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From Martin Vysny <>
Subject Re: Docs: EJB 3.1 Singleton documentation
Date Tue, 26 Aug 2008 12:23:10 GMT
On Mon, 2008-08-25 at 20:23 -0700, David Blevins wrote:
> Hi Martin,
> On Aug 25, 2008, at 4:33 AM, Martin Vysny wrote:
> > Hi David,
> >  impressive work indeed, thank you very much! I am especially grateful
> > for the Singleton and Startup functionality which I missed.
> Thanks!  It's definitely great to have a standard way to do this in  
> the EJB world.
> > I have one
> > question: in your example (the ComponentRegistryBean example) a simple
> > HashMap is used which is thread unsafe. Does that mean that only a
> > single thread (the one which created the bean) will access the bean?
> > Nope, that's not it - multiple threads can access methods with
> > Lock.READ. What does the specification say about the thread
> > safety/multithreading issues? Must the bean be thread-safe or  
> > container
> > will mark all methods as synchronized? Can the user code rely on some
> > locking mechanisms (or invariants) performed by the container (for
> > example, will Lock.WRITE always perform lock on the bean class?)
> > Sorry if it is a dumb question and I'm missing something obvious :)
> Good feedback.  Thank you for sending it!
> Clearly my explanation is not doing what it should :)   I do see a bug  
> too now that I look closer, too.  The getComponents() method should  
> return a copy of components.values() or someone could get a  
> ConcurrentModificationException.
> I've changed/expanded on the text in the example.  Pasted it here  
> below as well.  Let me know if it's any better.  We'll keep trying  
> till we get something that's easy to understand and doesn't leave the  
> reader with a bunch of questions.
>    Unless specified explicitly on the bean class or a method, the
>    default @Lock value is @Lock(WRITE). The code above uses the
>    @Lock(READ) annotation on bean class to change the default so
>    that multi-threaded access is granted by default. We then only
>    need to apply the @Lock(WRITE) annotation to the methods that
>    modify the state of the bean.
>    Essentially @Lock(READ) allows multithreaded access to the
>    Singleton bean instance unless someone is invoking an
>    @Lock(WRITE) method. With @Lock(WRITE), the thread invoking the
>    bean will be guaranteed to have exclusive access to the Singleton
>    bean instance for the duration of its invocation. This
>    combination allows the bean instance to use data types that are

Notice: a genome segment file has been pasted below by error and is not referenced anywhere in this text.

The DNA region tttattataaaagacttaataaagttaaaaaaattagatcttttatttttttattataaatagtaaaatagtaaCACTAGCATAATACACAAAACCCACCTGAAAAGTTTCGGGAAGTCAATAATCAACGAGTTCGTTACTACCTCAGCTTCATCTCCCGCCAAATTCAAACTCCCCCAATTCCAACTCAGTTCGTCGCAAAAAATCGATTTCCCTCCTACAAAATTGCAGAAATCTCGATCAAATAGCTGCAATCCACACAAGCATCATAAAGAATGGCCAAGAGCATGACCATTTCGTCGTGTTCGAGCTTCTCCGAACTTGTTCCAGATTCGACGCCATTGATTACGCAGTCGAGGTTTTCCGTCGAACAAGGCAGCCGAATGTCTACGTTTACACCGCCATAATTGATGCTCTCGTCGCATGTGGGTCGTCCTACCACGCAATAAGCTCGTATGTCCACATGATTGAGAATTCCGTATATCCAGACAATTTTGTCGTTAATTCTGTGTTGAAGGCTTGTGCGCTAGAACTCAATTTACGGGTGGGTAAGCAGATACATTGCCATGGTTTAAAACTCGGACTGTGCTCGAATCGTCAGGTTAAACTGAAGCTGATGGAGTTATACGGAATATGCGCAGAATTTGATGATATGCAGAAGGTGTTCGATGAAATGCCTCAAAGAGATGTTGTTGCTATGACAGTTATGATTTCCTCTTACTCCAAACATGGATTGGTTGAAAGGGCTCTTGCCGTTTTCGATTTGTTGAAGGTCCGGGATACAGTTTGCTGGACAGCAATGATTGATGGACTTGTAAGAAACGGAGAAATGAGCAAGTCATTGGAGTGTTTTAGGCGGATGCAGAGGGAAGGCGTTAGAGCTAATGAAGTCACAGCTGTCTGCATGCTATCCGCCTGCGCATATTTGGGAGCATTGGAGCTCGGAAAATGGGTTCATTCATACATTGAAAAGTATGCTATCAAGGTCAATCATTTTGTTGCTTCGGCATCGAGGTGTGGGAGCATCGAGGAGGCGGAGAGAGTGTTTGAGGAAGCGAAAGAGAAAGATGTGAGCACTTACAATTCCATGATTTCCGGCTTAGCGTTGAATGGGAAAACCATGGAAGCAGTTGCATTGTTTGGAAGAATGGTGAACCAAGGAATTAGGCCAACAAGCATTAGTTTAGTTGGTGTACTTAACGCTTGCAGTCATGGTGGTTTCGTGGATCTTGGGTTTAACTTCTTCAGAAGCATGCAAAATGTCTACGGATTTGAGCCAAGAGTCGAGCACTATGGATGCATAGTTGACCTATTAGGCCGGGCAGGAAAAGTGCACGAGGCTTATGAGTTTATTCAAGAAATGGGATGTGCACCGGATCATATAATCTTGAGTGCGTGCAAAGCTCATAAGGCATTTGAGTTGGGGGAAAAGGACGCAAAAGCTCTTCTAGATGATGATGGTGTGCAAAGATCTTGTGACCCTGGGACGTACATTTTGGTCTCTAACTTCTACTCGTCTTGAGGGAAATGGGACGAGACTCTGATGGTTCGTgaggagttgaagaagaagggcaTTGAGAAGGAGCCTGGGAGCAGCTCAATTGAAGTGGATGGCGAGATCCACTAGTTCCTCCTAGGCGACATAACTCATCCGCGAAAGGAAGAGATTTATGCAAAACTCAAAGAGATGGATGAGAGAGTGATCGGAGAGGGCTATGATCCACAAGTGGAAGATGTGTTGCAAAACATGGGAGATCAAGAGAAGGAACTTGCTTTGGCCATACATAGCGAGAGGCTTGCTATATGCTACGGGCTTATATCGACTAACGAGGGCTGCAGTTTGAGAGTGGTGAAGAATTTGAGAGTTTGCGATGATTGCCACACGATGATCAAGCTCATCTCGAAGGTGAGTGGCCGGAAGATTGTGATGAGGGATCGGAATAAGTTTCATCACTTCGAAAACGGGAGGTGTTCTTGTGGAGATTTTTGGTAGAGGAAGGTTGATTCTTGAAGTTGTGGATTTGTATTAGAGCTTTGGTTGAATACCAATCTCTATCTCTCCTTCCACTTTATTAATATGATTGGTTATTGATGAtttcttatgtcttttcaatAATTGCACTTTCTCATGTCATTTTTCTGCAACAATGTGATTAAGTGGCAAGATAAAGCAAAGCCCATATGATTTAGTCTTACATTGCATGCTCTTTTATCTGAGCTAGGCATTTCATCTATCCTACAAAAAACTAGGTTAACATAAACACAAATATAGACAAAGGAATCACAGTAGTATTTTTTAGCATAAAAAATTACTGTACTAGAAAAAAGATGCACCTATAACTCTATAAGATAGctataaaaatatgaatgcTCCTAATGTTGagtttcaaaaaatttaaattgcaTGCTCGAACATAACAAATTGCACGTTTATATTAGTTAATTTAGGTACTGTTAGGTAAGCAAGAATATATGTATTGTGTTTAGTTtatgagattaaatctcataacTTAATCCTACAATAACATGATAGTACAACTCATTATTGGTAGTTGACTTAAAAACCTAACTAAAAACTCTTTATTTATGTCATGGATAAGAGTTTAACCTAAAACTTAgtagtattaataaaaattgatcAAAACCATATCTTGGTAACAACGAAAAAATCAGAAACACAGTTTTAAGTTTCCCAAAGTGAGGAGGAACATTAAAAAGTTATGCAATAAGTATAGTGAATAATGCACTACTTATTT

>    not normally thread safe. Great care must still be used, though.
>    In the example we see ComponentRegistryBean using a
>    java.util.HashMap which is not synchronized. To make this ok we
>    do three things:
>     1. Encapsulation. We don't expose the HashMap instance directly;
>        including its iterators, key set, value set or entry set.
>     2. We use @Lock(WRITE) on the methods that mutate the map such
>        as the put() and remove() methods.
>     3. We use @Lock(READ) on the get() and values() methods as they
>        do not change the map state and are guaranteed not to be
>        called at the same as any of the @Lock(WRITE) methods, so we
>        know the state of the HashMap is no being mutated and
>        therefore safe for reading.
>    The end result is that the threading model for this bean will
>    switch from multi-threaded access to single-threaded access
>    dynamically as needed depending on the which methods are being
>    invoked. This gives Singletons a bit of an advantage over
>    Servlets for processing multi-threaded requests.
> Feel free to kick it back with changes/tweaks or other questions.   
> Sometimes a word added here or there can make things more clear.   
> These docs are likely going to be a primary source of singleton  
> information for a while so we definitely want them to be as  
> informative as possible.
> -David

Many thanks for clarifying on how the locks works! One more question,
just to be 100% sure :) . Recently I studied the java memory model a bit
(there is beautiful FAQ located at [1]) and I'd like to ask:

Let's assume that the execution exited some method m1 protected by
Lock.READ (or Lock.WRITE) and is about to enter some method m2 (in the
same Singleton bean) protected by Lock.WRITE. Is any operation invoked
in method m1 guaranteed to "happen-before" any operation invoked in
method m2?

If not, then the example is still not thread-safe :) The "happen-before"
is discussed in the "What does synchronization do?" section of the FAQ.
Of course, if the EJB container simply uses correct synchronization then
the answer is yes. However there may be other ways to synchronize (using
DB locks or the like) which could not be as safe (in Java memory model).
Please feel free to contact me if I wasn't clear enough.


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